In Liberia, the Luminos Fund is operating micro-classes (up to seven students and a teacher, physically distanced), supporting distance learning, and partnering with government.
Schools across Liberia closed in March. Luminos continues to explore all available options for resuming learning safely for our children. We understand the need to be flexible to respond to students’ and families’ needs while adhering to guidelines laid out by the Ministry of Education (MOE). The Luminos Fund launched in Liberia in the aftermath of Ebola, when approximately one in four Liberian children did not return to school, and we are keen to apply lessons from that time to the current crisis. Strategies like micro-classes keep children engaged in learning and help ensure they enroll when schools resume. As challenging as it has been to get these classes off the ground and ensure learning is happening, we are encouraged that we have positively engaged our children and kept up their enthusiasm for school.
Our 2019-20 cohort of students
Our primary focus has been the safety and health of our children and communities. Our US team actively participates in weekly MOE, Education in Emergencies Zoom meetings. Given only 12% of the Liberian population has access to electricity, we adopted a low-tech approach to ensure our 2019-20 students remain connected to the learning process by distributing worksheets, English readers, writing materials, and workbooks. Currently, Luminos is running outdoor micro-classes of 6-7 children, covering key foundational literacy and numeracy concepts. We anticipate students will transition to government school for the start of the 2020-21 school year in December. Since March 2020, Luminos has also supported its communities with WASH stations and food supplies. Even procuring basic items such as bags of rice proved challenging as most of the stores had run out of supplies. Our team worked incredibly hard on the ground to source the required permissions to cross county borders during lockdown and complete the necessary distributions.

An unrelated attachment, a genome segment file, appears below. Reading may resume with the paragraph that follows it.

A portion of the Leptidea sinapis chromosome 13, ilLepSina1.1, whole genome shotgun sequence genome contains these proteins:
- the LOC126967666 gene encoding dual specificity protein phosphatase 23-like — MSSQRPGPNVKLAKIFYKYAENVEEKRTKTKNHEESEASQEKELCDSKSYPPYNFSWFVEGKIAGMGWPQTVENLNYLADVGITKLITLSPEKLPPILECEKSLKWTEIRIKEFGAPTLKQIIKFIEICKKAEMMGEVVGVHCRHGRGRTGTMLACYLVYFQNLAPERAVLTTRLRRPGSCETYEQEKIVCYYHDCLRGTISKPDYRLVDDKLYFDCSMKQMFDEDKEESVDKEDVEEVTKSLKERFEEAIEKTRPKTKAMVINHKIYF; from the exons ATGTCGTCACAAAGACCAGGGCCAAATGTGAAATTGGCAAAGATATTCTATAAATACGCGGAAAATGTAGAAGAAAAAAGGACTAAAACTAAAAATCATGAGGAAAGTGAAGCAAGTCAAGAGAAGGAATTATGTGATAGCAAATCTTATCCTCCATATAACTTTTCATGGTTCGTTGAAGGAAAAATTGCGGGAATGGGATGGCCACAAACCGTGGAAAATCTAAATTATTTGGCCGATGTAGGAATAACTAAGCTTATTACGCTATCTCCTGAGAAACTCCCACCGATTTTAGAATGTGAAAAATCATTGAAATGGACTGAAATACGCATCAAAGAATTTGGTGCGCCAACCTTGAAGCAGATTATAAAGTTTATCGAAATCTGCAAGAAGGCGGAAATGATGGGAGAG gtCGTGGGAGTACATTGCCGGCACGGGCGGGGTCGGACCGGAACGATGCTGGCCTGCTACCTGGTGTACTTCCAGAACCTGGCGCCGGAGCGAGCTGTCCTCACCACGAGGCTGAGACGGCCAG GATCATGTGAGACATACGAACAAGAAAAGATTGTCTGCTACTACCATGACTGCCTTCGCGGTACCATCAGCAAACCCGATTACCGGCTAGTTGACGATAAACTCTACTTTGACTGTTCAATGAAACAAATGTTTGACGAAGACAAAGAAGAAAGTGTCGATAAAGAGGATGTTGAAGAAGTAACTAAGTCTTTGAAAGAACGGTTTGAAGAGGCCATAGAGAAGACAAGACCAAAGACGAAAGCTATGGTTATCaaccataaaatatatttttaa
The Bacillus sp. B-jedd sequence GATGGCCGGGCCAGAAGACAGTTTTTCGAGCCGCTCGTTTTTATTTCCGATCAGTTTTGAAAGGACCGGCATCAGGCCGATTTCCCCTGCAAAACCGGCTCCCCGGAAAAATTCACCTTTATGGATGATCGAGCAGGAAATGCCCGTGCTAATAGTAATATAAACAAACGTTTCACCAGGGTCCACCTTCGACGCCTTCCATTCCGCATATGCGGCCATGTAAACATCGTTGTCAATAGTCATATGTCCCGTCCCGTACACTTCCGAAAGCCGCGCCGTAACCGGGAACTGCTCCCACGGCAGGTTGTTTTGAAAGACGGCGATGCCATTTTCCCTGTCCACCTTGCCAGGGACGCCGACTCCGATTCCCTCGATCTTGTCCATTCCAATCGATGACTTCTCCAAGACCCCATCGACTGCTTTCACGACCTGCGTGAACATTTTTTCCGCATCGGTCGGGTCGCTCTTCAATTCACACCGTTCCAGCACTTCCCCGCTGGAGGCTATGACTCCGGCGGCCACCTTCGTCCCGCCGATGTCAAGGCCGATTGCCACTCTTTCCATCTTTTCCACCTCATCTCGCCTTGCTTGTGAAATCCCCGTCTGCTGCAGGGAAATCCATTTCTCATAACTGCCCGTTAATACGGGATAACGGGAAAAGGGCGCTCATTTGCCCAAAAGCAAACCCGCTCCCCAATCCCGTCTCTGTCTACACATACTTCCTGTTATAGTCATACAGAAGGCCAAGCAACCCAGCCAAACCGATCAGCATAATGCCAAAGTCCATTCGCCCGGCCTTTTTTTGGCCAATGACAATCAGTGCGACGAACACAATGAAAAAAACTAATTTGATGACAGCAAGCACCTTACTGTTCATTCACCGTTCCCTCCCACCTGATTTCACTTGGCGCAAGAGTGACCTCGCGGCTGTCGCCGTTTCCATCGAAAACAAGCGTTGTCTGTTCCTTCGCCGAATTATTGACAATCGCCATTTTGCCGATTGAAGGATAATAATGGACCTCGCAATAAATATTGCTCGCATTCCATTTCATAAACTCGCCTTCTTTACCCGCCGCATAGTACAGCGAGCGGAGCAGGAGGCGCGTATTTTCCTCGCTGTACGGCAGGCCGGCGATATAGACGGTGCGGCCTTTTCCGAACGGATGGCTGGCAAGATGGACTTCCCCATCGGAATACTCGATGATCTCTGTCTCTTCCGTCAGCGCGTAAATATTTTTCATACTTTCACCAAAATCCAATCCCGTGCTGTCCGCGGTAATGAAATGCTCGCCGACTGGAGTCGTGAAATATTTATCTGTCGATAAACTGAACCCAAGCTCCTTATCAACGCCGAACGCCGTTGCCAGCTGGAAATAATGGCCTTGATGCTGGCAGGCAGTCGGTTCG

Our 2020-21 cohort of students
We are planning for the 2020-21 cohort and forecast that we will be able to resume classes, with certain restrictions, in January 2021. Luminos will reach 2,400-2,800 children across Bomi, Montserrado, and Grand Cape Mount counties. We are updating our curriculum for the new school year to include psycho-social support for children, both in school and at home, in response to COVID-19. We anticipate continuing to support students with an element of home-based learning in the 2020-21 academic year.
In Lebanon, the Luminos Fund provides educational programs for Syrian refugees.
This year has been uniquely challenging in Lebanon, between political and economic strife, COVID-19, and the massive explosion that shook Beirut in August. Lebanon is dependent on imports and the destruction of the port has led to widespread shortages of medicines, baby formula, and other essentials. Luminos continues to explore all available options to help our students learn safely. We are working to be flexible and agile to respond to students’ and families’ needs while, at the same time, adhering to guidelines laid out by the Ministry of Education and Higher Education (MEHE).
Our 2019-20 cohort of students
Luminos pivoted to providing e-learning options to children within a few weeks of school closures. Curriculum-aligned educational videos, including lesson explanations, stories, rhymes, and songs, were shared 3-4 times per week. These videos covered the core subjects Science, Math, English, and Arabic. Teachers shared videos with learners through WhatsApp groups and followed up directly with learners through phone calls and WhatsApp messages.